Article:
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BizReport : Advertising : August 23, 2017


Dunkin' Donuts to Dunkin: Good move or bad?

Earlier this month, Dunkin' Donuts began testing a change to their name, cutting off the 'Donut' part to simply be Dunkin'. While brand changes like this are never approached on a whim, even the best planning in the world can backfire. What does Dunkin's potential name change mean?

by Kristina Knight

"A business' name sets the stage for what product and associated experience the customer can expect to receive from a brand. Whether the franchise is looking to drop "Donuts" from its name as a rebrand aimed at millennials or to be better known as a beverage-first company, a move that may seem harmless to the brand's marketers, could actually run the risk of alienating a core group of its long-time loyal customers who dislike this idea of a name-change," said Andrew Park, Director of Customer Experience Strategy, InMoment. "Any business undergoing a shift in brand identity should pause and remember Coca-Cola's infamous formula change in the '80s. We're in the age of the customer, so when considering any large-scale decision that affects the customer experience--even for as minor a change as the sign they read--brands should first invite customers to weigh-in."

So, how does a brand approach a name change without losing it's loyal base?

"The key to brand loyalty is creating an emotional connection with customers. For a brand like Dunkin' Donuts that has a loyal customer base, it can be risky to make a significant change to the brand. For example, when Coca-Cola redesigned its logo in 2015, customers disliked it so much that the company went back to the original logo. Similarly, Dunkin' Donuts would be wise to listen carefully to customers' reactions to the name change. It's important to remember that the company is testing this change in California only for now. This is a smart move to avoid a customer loyalty misstep - by analyzing customer reactions in the test market, the company can get customer opinion without making a widespread, permanent change," said Dave Andreadakis, Chief Strategy Officer, Kobie Marketing.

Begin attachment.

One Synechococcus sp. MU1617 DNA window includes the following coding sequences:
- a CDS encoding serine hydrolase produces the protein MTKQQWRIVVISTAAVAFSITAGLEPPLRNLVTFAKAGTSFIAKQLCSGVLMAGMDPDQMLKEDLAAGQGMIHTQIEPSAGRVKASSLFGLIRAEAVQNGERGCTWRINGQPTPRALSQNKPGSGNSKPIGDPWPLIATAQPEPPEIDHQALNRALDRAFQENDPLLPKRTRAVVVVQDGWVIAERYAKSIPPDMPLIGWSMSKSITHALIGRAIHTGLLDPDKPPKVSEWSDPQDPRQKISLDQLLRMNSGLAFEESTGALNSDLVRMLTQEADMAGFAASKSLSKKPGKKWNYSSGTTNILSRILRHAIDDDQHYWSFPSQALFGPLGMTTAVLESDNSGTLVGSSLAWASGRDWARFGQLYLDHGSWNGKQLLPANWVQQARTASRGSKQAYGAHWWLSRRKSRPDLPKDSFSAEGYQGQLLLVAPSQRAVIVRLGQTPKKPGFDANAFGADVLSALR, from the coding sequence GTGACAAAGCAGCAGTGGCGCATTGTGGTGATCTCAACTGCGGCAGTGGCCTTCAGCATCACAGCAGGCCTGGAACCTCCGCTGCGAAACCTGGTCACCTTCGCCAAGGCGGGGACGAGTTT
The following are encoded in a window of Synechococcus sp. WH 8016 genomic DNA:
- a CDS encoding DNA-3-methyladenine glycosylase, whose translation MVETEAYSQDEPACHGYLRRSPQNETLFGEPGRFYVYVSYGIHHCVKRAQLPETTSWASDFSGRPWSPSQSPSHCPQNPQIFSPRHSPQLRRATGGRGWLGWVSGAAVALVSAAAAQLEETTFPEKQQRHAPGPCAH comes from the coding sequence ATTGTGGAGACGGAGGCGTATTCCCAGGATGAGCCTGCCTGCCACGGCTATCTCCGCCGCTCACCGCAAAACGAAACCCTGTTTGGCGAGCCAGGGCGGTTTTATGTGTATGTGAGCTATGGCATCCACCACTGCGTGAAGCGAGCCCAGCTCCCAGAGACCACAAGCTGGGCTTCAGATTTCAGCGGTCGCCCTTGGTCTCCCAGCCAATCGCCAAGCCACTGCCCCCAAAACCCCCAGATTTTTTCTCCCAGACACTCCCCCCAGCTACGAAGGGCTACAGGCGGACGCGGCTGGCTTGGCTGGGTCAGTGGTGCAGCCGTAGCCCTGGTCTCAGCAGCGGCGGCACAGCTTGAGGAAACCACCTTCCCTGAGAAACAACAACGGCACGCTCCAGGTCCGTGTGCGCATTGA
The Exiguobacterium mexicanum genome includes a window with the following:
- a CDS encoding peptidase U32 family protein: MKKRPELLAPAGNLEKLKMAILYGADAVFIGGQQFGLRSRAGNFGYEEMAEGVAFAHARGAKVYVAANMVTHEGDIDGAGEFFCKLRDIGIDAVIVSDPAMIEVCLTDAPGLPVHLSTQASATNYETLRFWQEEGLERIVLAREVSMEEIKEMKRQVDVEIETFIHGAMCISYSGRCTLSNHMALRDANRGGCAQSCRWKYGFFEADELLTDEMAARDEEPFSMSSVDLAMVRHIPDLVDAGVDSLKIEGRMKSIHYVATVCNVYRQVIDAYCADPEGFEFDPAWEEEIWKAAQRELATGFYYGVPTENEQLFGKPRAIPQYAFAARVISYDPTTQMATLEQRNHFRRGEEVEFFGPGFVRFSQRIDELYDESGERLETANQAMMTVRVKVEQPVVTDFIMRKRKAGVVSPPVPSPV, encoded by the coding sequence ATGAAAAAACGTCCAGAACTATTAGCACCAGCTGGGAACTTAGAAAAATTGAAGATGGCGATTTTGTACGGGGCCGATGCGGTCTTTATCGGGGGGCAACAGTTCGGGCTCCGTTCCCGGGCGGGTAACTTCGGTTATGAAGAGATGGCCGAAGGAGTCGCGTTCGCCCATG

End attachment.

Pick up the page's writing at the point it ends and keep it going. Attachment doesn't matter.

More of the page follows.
Data, then, is the first and possibly most important step in the process of undergoing a name change. Brands can research when customers are coming in to a store, what are they buying, how are they talking about the brand on social media. This kind of information can help a brand determine, before launching a name-changing campaign, if the move will be positively received. It could also identify potential stumbling blocks so that brands can prepare for them.

"This treasure trove of insights can reveal rich detail, as well as the "why" behind the numbers, preventing backlash, and providing customer-directed guidance on the "what next,"" said Park. "Dunkin Donuts' test roll-out of its abbreviated name and expanded concept within a confined geography may be a true test, or a publicity stunt. Either way, I hope they're listening to what their customers across all markets are already telling them about the switch. Because you'd better bet, they're already weighing in."

Tags: advertising, brand advertising, brand name change, Dunkin Donuts, InMoment, Kobie Marketing, loyalty marketing










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